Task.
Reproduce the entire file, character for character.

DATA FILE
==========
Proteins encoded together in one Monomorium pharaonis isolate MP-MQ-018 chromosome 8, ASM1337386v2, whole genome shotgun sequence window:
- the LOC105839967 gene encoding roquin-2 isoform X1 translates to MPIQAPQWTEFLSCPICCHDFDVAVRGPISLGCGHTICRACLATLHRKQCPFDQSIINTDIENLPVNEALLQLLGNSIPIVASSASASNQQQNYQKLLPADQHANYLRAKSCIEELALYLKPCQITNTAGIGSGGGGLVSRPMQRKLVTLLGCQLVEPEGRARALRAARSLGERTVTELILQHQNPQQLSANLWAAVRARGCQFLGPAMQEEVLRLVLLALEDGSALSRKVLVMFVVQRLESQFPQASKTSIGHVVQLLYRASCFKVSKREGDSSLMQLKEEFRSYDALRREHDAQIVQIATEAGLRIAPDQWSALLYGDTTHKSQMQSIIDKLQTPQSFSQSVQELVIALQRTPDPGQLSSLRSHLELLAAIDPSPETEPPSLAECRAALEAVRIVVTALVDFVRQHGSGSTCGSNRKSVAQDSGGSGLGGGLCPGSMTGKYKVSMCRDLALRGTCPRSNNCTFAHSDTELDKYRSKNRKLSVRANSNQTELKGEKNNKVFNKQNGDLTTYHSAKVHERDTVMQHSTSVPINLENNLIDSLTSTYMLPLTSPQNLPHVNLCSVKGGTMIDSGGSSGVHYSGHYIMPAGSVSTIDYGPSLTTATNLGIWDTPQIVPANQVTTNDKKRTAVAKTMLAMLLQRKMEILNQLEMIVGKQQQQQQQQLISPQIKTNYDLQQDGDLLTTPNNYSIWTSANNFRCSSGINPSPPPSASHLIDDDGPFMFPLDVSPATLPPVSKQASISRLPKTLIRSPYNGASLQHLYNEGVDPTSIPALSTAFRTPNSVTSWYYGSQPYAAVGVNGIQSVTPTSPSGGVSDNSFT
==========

Proteins encoded together in one Monomorium pharaonis isolate MP-MQ-018 chromosome 8, ASM1337386v2, whole genome shotgun sequence window:
- the LOC105839967 gene encoding roquin-2 isoform X1 translates to MPIQAPQWTEFLSCPICCHDFDVAVRGPISLGCGHTICRACLATLHRKQCPFDQSIINTDIENLPVNEALLQLLGNSIPIVASSASASNQQQNYQKLLPADQHANYLRAKSCIEELALYLKPCQITNTAGIGSGGGGLVSRPMQRKLVTLLGCQLVEPEGRARALRAARSLGERTVTELILQHQNPQQLSANLWAAVRARGCQFLGPAMQEEVLRLVLLALEDGSALSRKVLVMFVVQRLESQFPQASKTSIGHVVQLLYRASCFKVSKREGDSSLMQLKEEFRSYDALRREHDAQIVQIATEAGLRIAPDQWSALLYGDTTHKSQMQSIIDKLQTPQSFSQSVQELVIALQRTPDPGQLSSLRSHLELLAAIDPSPETEPPSLAECRAALEAVRIVVTALVDFVRQHGSGSTCGSNRKSVAQDSGGSGLGGGLCPGSMTGKYKVSMCRDLALRGTCPRSNNCTFAHSDTELDKYRSKNRKLSVRANSNQTELKGEKNNKVFNKQNGDLTTYHSAKVHERDTVMQHSTSVPINLENNLIDSLTSTYMLPLTSPQNLPHVNLCSVKGGTMIDSGGSSGVHYSGHYIMPAGSVSTIDYGPSLTTATNLGIWDTPQIVPANQVTTNDKKRTAVAKTMLAMLLQRKMEILNQLEMIVGKQQQQQQQQLISPQIKTNYDLQQDGDLLTTPNNYSIWTSANNFRCSSGINPSPPPSASHLIDDDGPFMFPLDVSPATLPPVSKQASISRLPKTLIRSPYNGASLQHLYNEGVDPTSIPALSTAFRTPNSVTSWYYGSQPYAAVGVNGIQSVTPTSPSGGVSDNSFT